[To contribute to this conference, send your message to [email protected]
For further information on the Electronic Forum on Biotechnology in Food and
Agriculture see Forum website.
Note, participants are assumed to be speaking on their own behalf, unless they state otherwise.]
Sent: 16 May 2003 09:33
To: '[email protected]'
Subject: 53: Re: The Precautionary Principle
This is from Tracey McCowen, Canada.
Dr Rao (Message 52, May 14) writes, "In the face of pressure from anti-technology lobbies, regulatory authorities take shelter behind the PP and defer decisions on the deployment of GEOs, as is the case in India with GE mustard". [GEOs = Genetically Engineered Organisms...Moderator].
I would have thought that the use of the Precautionary Principle (PP) in the field trial phase of GE mustard would be an example of the necessity for the clause since GE mustard (canola or rape) has shown a propensity towards weediness in the countries where it has been approved. Furthermore, referring to "anti-technology lobbies" is a derogatory and offensive term used to describe those people in science questioning the way the technology is being applied. Is the professor then suggesting that there is no longer a need for peer review?
Tracey McCowen MBE
1314 King-Vaughan Rd
Maple, ON L6A 2A5
tmccowen (at) yahoo.com
Sent: 16 May 2003 11:56
To: '[email protected]'
Subject: 54: Re: The Precautionary Principle
This is from C Kameswara Rao, Bangalore, India, responding to Message 53, May 16, of Tracey McCowen.
Peer review is certainly very necessary. I know of technologists opposing some aspects of biotechnology. But most people who agitate against technology do not qualify to be called 'peers' since they have no background of scientific and technical aspects of the issues and implications. They have reasons other than the risks of technology, to oppose technology. Then, for peer review, the data should be made available to the scientific community and the interested public, and not considered only by a closeted committee, shrouded in secrecy, and not giving reaasons for deferring decisions or asking for extended trial periods.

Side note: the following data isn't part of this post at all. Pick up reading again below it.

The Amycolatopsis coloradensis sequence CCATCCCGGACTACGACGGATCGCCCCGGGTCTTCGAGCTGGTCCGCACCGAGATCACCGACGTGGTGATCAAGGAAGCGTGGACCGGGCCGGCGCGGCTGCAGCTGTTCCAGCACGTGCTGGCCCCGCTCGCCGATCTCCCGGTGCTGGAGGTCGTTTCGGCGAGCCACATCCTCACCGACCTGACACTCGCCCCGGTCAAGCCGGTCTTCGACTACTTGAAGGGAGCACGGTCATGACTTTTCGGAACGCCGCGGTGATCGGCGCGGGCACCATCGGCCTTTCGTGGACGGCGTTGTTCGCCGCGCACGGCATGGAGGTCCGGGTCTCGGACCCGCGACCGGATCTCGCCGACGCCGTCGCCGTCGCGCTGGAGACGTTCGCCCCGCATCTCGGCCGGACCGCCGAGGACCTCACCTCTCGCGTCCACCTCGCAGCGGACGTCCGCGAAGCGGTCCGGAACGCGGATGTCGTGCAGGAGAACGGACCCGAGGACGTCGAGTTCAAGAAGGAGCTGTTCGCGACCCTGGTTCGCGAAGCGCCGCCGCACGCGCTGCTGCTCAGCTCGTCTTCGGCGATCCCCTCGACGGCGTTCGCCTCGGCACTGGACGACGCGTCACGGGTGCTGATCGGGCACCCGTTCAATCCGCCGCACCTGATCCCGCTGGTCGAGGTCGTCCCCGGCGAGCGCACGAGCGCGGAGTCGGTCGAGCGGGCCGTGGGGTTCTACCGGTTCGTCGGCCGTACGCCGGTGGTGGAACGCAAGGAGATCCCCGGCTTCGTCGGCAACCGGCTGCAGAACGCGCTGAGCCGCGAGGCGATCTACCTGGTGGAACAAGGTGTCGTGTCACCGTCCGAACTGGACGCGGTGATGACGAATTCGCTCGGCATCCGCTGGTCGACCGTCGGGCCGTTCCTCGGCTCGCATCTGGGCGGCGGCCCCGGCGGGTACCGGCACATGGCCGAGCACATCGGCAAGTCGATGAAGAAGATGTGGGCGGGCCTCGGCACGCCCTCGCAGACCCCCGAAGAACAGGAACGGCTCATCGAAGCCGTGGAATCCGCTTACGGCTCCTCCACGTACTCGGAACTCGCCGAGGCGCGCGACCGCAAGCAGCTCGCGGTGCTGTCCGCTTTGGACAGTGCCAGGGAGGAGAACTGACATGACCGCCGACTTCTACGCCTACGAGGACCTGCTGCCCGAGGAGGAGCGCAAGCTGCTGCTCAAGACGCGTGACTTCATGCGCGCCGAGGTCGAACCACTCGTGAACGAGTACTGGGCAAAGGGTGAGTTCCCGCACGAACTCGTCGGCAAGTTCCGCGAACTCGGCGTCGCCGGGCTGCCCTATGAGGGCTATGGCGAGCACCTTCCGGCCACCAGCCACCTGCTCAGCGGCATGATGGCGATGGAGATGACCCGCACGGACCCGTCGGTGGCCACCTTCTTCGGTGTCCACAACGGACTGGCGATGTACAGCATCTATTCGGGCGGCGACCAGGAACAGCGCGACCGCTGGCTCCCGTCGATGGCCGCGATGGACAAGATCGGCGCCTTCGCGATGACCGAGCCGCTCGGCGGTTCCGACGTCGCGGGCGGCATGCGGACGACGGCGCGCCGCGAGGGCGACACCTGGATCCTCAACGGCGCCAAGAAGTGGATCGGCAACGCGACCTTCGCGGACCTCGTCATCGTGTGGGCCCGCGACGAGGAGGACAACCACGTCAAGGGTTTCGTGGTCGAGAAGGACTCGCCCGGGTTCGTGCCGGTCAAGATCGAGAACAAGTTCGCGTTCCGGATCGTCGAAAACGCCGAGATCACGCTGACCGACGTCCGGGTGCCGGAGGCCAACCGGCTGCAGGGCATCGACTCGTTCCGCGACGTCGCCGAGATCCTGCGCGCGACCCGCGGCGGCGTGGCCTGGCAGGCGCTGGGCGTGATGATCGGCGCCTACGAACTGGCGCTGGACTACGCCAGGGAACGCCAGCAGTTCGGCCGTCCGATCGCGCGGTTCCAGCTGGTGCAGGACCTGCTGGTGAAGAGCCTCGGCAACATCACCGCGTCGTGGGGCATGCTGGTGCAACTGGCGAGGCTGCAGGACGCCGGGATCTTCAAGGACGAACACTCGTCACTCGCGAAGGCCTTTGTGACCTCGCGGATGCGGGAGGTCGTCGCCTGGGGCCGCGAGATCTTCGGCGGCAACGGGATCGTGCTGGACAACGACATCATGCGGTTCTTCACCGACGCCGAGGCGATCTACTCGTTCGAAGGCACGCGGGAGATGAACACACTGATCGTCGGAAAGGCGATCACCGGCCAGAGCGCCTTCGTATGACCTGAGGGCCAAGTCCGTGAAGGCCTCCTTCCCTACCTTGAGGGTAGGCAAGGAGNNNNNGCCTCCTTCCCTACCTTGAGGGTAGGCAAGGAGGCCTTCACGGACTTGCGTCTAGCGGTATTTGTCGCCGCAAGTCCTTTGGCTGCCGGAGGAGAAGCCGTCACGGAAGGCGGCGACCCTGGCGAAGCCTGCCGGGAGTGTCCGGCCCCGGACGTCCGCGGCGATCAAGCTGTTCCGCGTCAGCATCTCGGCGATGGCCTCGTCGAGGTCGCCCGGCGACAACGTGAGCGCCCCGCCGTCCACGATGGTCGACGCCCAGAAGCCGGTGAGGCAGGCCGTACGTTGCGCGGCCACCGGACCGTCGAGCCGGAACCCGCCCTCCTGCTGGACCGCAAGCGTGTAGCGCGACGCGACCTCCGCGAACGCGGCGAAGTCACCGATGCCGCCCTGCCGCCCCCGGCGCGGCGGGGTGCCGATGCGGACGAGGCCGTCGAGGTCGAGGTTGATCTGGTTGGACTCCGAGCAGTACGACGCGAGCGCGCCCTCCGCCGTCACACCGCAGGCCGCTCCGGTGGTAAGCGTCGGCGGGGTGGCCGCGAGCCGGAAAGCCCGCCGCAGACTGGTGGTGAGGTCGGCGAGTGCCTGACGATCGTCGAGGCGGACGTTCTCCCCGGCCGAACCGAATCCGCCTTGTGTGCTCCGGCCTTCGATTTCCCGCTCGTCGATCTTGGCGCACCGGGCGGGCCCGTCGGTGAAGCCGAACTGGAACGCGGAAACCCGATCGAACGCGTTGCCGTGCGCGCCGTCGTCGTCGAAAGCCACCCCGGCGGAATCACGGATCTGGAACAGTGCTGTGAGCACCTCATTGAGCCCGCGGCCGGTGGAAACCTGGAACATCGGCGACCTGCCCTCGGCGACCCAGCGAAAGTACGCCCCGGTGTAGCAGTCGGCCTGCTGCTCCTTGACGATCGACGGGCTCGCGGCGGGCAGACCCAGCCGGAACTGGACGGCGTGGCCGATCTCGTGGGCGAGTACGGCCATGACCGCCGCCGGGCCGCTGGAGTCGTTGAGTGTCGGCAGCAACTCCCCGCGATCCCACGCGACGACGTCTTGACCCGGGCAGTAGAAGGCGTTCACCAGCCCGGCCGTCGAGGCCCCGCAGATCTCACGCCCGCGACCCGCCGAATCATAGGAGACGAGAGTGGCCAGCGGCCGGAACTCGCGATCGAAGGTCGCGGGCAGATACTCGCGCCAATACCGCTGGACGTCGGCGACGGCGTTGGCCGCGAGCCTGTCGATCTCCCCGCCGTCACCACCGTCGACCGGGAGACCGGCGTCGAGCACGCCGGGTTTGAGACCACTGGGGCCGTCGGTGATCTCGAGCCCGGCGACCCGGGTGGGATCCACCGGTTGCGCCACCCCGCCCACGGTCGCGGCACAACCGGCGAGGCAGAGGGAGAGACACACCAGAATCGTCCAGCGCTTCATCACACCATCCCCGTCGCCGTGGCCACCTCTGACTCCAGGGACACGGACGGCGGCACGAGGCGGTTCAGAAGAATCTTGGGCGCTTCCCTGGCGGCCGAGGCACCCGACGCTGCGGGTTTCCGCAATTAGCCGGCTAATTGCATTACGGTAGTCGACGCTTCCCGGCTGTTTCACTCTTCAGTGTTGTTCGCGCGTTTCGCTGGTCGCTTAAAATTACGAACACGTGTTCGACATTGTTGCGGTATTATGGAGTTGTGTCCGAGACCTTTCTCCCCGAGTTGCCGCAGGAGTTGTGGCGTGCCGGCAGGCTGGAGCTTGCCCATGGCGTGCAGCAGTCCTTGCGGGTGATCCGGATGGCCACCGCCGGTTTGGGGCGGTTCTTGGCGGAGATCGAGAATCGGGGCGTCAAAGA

I do not mean any offense to the scientific community that has reasons to oppose technology. I myself oppose a number of aspects of biotechnology.
I am surprised that Dr McCowen understands the term 'anti-tech lobbies' as being used to describe those people in science questioning the way the technology is being applied. This assumption is not correct. There are anti-tech lobbies throughout the world, constituted of people with no science background and they pressurise the governments and regulatory committees, directly or indirectly, at every step, from import of GE products, permitting for field trials and to release for commercial cultivation, when the safer option is deferrment.
I cited examples from the Indian situation to indicate the frequent and unwarranted use the Precautionary Principle. In the case of GE mustard in India, the Review Committee for Genetic Modification had no negative observations on the performance of GE variety but the approval for field trials was deferred twice. [Presumably, the reference is to the Review Committee on Genetic Manipulation under the Department of Biotechnology, Ministry of Science and Technology, see Message 14, May 5, by Ramesh V. Bhat...Moderator]. Factors such as gene flow, weediness, yield in terms of seed and oil content, have all been examined and nothing that warrants extended field trials was evident. The Bt cotton variety for north Indian states has been deferred twice, the second time on account of it being susceptible to leaf curl virus, which is the case with every variety of cotton grown in India, including the isogenic of the Bt variety in question. If the logic is extended, no variety of cotton should be grown in India. Bt technology has nothing to do with inducing or preventing the disease caused by the leaf curl virus.
I support the application of the Precautionary Principle during regulatory processes but not its overuse or misuse.
Professor C Kameswara Rao
Foundation for Biotechnology Awareness and Education
Bangalore 560 004,
krao (at) vsnl.com